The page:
Welcome to Sea and Sky's Oceanography News. Here you can find links to the latest ocean news headlines in the topic of oceanography. Click on any yellow title below to view the full news article. The news article will open in a new browser window. Simply close the browser window when you are finished reading the article to return to the news article listing. You can use the "Click for More" link to go to a page with more news headlines.
|Life on the floor of the Arctic Ocean, with rigor and in detail|
In an extensive and rigorous study of animal life on the Central Arctic Ocean floor, researchers have shown that water depth and food availability influence the species composition, density, and biomass of benthic communities.
Publ.Date : Wed, 17 Oct 2018 14:10:11 EDT
Arctic ice sets speed limit for major ocean current
Scientists have now identified a key mechanism, which they call the 'ice-ocean governor,' that controls how fast the Beaufort Gyre spins and how much fresh water it stores. Researchers report that the Arctic's ice cover essentially sets a speed limit on the gyre's spin.
Publ.Date : Wed, 17 Oct 2018 14:09:25 EDT
World Heritage Sites threatened by rising sea levels
In the Mediterranean region, there are numerous UNESCO World Heritage Sites in low-lying coastal areas. In the course of the 21st century, these sites will increasingly be at risk by storm surges and increasing coastal erosion due to sea-level rise.
Publ.Date : Wed, 17 Oct 2018 11:10:22 EDT
Antarctic ice shelf 'sings' as winds whip across its surface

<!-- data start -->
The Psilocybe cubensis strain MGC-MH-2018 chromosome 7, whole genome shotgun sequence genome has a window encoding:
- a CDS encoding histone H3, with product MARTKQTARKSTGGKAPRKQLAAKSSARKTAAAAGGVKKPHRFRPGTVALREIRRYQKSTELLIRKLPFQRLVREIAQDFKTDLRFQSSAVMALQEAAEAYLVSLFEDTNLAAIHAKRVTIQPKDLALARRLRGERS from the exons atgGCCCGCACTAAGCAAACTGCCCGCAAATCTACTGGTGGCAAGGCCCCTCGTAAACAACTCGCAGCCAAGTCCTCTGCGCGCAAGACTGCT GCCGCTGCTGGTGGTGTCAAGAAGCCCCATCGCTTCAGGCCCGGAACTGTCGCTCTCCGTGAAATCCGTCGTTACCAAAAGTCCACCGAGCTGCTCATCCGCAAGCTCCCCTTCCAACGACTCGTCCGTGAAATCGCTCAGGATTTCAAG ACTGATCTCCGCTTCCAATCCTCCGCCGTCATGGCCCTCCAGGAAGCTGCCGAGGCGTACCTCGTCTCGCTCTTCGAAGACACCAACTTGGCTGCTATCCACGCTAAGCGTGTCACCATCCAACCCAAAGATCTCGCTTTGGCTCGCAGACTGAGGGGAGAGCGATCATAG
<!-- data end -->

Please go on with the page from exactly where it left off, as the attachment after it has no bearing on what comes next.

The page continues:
Winds blowing across snow dunes on Antarctica's Ross Ice Shelf cause the massive ice slab's surface to vibrate, producing a near-constant set of seismic 'tones' scientists could potentially use to monitor changes in the ice shelf from afar, according to new research.
Publ.Date : Tue, 16 Oct 2018 15:06:54 EDT
Arctic sea ice decline driving ocean phytoplankton farther north
A new study reveals phytoplankton spring blooms in the Arctic Ocean, which were previously nonexistent, are expanding northward at a rate of one degree of latitude per decade. Although blooms did not previously occur in this area, phytoplankton were present in the Arctic's central basin at low biomass. The study also found the primary productivity of the phytoplankton, or the rate at which phytoplankton convert sunlight into chemical energy, is increasing during the spring blooms.
Publ.Date : Mon, 15 Oct 2018 14:15:14 EDT
Scientists find missing piece in glacier melt predictions
A new method for observing water within ice has revealed stored meltwater that may explain the complex flow behavior of some Greenland glaciers, an important component for predicting sea-level rise in a changing climate.
Publ.Date : Mon, 15 Oct 2018 10:05:08 EDT